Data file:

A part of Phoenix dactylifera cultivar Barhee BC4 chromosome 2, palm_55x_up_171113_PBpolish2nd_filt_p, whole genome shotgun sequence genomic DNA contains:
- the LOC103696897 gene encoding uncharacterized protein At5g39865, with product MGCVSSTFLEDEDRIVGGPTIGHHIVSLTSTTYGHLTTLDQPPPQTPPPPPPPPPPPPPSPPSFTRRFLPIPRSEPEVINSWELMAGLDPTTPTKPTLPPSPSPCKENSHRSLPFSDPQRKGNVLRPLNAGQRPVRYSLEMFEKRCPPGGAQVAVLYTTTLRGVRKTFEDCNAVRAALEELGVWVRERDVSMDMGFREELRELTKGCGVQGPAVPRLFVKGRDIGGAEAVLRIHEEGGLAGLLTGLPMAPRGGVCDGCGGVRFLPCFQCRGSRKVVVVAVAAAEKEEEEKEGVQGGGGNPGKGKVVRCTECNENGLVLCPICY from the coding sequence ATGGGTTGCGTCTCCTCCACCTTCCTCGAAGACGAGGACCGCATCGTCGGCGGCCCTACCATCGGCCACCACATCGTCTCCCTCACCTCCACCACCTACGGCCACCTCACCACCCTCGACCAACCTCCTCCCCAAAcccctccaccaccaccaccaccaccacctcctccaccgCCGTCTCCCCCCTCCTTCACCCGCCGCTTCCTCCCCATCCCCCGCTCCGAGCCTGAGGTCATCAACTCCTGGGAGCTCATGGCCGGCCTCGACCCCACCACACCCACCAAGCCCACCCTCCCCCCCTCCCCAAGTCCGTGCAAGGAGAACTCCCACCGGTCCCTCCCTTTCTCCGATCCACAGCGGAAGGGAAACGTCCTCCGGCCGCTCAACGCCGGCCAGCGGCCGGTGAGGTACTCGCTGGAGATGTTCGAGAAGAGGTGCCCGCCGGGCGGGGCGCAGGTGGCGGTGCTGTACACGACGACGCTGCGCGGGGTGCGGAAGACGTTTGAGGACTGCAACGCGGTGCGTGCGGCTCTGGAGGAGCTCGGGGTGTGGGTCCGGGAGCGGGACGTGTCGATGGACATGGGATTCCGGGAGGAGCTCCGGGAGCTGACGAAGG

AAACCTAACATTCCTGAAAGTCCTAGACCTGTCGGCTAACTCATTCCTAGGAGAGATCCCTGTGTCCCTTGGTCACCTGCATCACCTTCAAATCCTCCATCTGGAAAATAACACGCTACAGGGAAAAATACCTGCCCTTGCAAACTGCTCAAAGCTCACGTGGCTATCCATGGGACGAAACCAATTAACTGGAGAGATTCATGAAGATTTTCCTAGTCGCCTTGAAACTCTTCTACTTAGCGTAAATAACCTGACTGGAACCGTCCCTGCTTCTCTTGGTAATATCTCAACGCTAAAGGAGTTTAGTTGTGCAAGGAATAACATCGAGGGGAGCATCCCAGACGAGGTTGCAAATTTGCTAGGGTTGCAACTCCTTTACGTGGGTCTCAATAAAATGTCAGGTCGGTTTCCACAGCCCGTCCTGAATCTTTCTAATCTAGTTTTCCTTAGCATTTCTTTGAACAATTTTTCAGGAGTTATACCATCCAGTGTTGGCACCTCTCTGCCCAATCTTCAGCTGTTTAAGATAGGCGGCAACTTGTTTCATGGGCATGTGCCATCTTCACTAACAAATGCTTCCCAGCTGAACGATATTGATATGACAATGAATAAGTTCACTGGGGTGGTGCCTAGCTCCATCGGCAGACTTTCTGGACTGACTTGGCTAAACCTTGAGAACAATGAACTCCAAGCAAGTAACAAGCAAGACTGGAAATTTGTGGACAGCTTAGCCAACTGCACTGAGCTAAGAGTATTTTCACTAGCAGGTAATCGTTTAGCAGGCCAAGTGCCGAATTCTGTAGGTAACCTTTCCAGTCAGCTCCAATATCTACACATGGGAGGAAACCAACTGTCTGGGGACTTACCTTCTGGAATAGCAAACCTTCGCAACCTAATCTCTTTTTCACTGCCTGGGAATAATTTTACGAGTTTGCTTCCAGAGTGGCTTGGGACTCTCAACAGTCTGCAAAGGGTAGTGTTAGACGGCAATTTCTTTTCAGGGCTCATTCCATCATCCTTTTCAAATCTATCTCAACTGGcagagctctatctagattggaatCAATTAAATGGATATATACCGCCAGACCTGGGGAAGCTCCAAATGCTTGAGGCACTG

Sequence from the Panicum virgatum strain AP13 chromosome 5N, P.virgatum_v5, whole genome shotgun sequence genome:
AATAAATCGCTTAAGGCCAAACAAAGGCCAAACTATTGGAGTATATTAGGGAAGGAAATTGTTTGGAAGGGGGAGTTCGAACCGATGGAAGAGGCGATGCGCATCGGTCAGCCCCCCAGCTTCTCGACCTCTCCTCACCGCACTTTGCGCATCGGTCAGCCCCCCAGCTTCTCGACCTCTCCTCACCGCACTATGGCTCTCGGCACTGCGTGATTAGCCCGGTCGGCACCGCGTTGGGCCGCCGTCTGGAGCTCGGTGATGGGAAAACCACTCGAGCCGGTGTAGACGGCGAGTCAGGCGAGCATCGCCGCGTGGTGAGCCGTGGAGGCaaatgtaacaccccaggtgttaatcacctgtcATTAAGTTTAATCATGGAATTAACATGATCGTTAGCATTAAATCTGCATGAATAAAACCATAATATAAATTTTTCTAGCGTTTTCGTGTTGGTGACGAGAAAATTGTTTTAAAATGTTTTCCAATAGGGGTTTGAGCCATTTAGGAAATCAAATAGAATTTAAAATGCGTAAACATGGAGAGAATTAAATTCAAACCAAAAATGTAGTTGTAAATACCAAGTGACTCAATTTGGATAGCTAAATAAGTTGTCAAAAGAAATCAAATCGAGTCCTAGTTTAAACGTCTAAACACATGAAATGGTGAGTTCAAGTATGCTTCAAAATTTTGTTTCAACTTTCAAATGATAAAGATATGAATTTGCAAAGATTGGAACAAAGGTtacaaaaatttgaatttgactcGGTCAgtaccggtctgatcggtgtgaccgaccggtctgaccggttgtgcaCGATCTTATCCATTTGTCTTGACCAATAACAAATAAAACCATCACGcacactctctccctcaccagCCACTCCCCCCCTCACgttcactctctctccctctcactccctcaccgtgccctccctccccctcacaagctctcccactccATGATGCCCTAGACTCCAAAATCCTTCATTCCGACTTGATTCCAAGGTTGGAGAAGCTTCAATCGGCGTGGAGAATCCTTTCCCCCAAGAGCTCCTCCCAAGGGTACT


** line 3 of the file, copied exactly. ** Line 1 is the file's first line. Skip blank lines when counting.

AAACCTAACATTCCTGAAAGTCCTAGACCTGTCGGCTAACTCATTCCTAGGAGAGATCCCTGTGTCCCTTGGTCACCTGCATCACCTTCAAATCCTCCATCTGGAAAATAACACGCTACAGGGAAAAATACCTGCCCTTGCAAACTGCTCAAAGCTCACGTGGCTATCCATGGGACGAAACCAATTAACTGGAGAGATTCATGAAGATTTTCCTAGTCGCCTTGAAACTCTTCTACTTAGCGTAAATAACCTGACTGGAACCGTCCCTGCTTCTCTTGGTAATATCTCAACGCTAAAGGAGTTTAGTTGTGCAAGGAATAACATCGAGGGGAGCATCCCAGACGAGGTTGCAAATTTGCTAGGGTTGCAACTCCTTTACGTGGGTCTCAATAAAATGTCAGGTCGGTTTCCACAGCCCGTCCTGAATCTTTCTAATCTAGTTTTCCTTAGCATTTCTTTGAACAATTTTTCAGGAGTTATACCATCCAGTGTTGGCACCTCTCTGCCCAATCTTCAGCTGTTTAAGATAGGCGGCAACTTGTTTCATGGGCATGTGCCATCTTCACTAACAAATGCTTCCCAGCTGAACGATATTGATATGACAATGAATAAGTTCACTGGGGTGGTGCCTAGCTCCATCGGCAGACTTTCTGGACTGACTTGGCTAAACCTTGAGAACAATGAACTCCAAGCAAGTAACAAGCAAGACTGGAAATTTGTGGACAGCTTAGCCAACTGCACTGAGCTAAGAGTATTTTCACTAGCAGGTAATCGTTTAGCAGGCCAAGTGCCGAATTCTGTAGGTAACCTTTCCAGTCAGCTCCAATATCTACACATGGGAGGAAACCAACTGTCTGGGGACTTACCTTCTGGAATAGCAAACCTTCGCAACCTAATCTCTTTTTCACTGCCTGGGAATAATTTTACGAGTTTGCTTCCAGAGTGGCTTGGGACTCTCAACAGTCTGCAAAGGGTAGTGTTAGACGGCAATTTCTTTTCAGGGCTCATTCCATCATCCTTTTCAAATCTATCTCAACTGGcagagctctatctagattggaatCAATTAAATGGATATATACCGCCAGACCTGGGGAAGCTCCAAATGCTTGAGGCACTG